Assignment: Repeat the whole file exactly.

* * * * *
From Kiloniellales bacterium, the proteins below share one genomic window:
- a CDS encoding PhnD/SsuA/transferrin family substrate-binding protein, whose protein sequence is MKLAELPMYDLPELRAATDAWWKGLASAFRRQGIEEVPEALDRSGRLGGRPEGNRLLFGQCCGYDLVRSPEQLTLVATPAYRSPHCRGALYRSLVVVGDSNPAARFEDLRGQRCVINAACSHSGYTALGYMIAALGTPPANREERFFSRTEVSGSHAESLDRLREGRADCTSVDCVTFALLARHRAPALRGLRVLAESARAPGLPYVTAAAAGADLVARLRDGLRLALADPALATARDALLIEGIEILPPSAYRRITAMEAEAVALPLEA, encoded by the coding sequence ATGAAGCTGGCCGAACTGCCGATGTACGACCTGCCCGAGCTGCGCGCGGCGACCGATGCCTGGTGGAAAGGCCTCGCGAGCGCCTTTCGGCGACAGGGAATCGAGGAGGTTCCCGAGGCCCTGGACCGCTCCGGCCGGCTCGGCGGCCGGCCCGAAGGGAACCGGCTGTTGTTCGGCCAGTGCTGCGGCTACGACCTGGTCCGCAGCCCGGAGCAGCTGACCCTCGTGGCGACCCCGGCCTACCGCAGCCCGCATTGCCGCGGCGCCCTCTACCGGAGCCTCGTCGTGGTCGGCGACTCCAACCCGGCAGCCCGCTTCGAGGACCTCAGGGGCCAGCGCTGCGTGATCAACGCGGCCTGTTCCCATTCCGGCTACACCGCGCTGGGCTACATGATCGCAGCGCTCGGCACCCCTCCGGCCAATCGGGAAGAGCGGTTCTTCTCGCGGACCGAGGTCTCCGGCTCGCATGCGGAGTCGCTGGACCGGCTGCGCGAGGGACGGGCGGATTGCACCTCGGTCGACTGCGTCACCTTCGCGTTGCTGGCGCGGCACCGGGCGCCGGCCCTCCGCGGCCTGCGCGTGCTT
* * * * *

From Kiloniellales bacterium, the proteins below share one genomic window:
- a CDS encoding PhnD/SsuA/transferrin family substrate-binding protein, whose protein sequence is MKLAELPMYDLPELRAATDAWWKGLASAFRRQGIEEVPEALDRSGRLGGRPEGNRLLFGQCCGYDLVRSPEQLTLVATPAYRSPHCRGALYRSLVVVGDSNPAARFEDLRGQRCVINAACSHSGYTALGYMIAALGTPPANREERFFSRTEVSGSHAESLDRLREGRADCTSVDCVTFALLARHRAPALRGLRVLAESARAPGLPYVTAAAAGADLVARLRDGLRLALADPALATARDALLIEGIEILPPSAYRRITAMEAEAVALPLEA, encoded by the coding sequence ATGAAGCTGGCCGAACTGCCGATGTACGACCTGCCCGAGCTGCGCGCGGCGACCGATGCCTGGTGGAAAGGCCTCGCGAGCGCCTTTCGGCGACAGGGAATCGAGGAGGTTCCCGAGGCCCTGGACCGCTCCGGCCGGCTCGGCGGCCGGCCCGAAGGGAACCGGCTGTTGTTCGGCCAGTGCTGCGGCTACGACCTGGTCCGCAGCCCGGAGCAGCTGACCCTCGTGGCGACCCCGGCCTACCGCAGCCCGCATTGCCGCGGCGCCCTCTACCGGAGCCTCGTCGTGGTCGGCGACTCCAACCCGGCAGCCCGCTTCGAGGACCTCAGGGGCCAGCGCTGCGTGATCAACGCGGCCTGTTCCCATTCCGGCTACACCGCGCTGGGCTACATGATCGCAGCGCTCGGCACCCCTCCGGCCAATCGGGAAGAGCGGTTCTTCTCGCGGACCGAGGTCTCCGGCTCGCATGCGGAGTCGCTGGACCGGCTGCGCGAGGGACGGGCGGATTGCACCTCGGTCGACTGCGTCACCTTCGCGTTGCTGGCGCGGCACCGGGCGCCGGCCCTCCGCGGCCTGCGCGTGCTT